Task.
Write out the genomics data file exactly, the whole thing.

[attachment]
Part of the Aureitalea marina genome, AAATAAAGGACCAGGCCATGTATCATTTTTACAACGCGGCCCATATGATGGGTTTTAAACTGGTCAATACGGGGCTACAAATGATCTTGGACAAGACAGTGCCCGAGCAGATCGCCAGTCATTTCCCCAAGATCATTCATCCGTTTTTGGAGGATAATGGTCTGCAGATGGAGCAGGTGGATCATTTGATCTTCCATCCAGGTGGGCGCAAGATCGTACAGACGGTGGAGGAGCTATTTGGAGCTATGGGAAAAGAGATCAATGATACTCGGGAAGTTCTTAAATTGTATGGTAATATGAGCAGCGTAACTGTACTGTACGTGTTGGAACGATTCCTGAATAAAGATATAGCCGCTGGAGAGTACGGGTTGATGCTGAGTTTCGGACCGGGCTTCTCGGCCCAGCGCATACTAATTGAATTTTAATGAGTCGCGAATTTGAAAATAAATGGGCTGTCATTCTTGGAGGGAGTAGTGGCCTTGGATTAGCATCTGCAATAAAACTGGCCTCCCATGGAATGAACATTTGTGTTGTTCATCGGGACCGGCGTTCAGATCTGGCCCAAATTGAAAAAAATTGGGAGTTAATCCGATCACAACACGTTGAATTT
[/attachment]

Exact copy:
Part of the Aureitalea marina genome, AAATAAAGGACCAGGCCATGTATCATTTTTACAACGCGGCCCATATGATGGGTTTTAAACTGGTCAATACGGGGCTACAAATGATCTTGGACAAGACAGTGCCCGAGCAGATCGCCAGTCATTTCCCCAAGATCATTCATCCGTTTTTGGAGGATAATGGTCTGCAGATGGAGCAGGTGGATCATTTGATCTTCCATCCAGGTGGGCGCAAGATCGTACAGACGGTGGAGGAGCTATTTGGAGCTATGGGAAAAGAGATCAATGATACTCGGGAAGTTCTTAAATTGTATGGTAATATGAGCAGCGTAACTGTACTGTACGTGTTGGAACGATTCCTGAATAAAGATATAGCCGCTGGAGAGTACGGGTTGATGCTGAGTTTCGGACCGGGCTTCTCGGCCCAGCGCATACTAATTGAATTTTAATGAGTCGCGAATTTGAAAATAAATGGGCTGTCATTCTTGGAGGGAGTAGTGGCCTTGGATTAGCATCTGCAATAAAACTGGCCTCCCATGGAATGAACATTTGTGTTGTTCATCGGGACCGGCGTTCAGATCTGGCCCAAATTGAAAAAAATTGGGAGTTAATCCGATCACAACACGTTGAATTT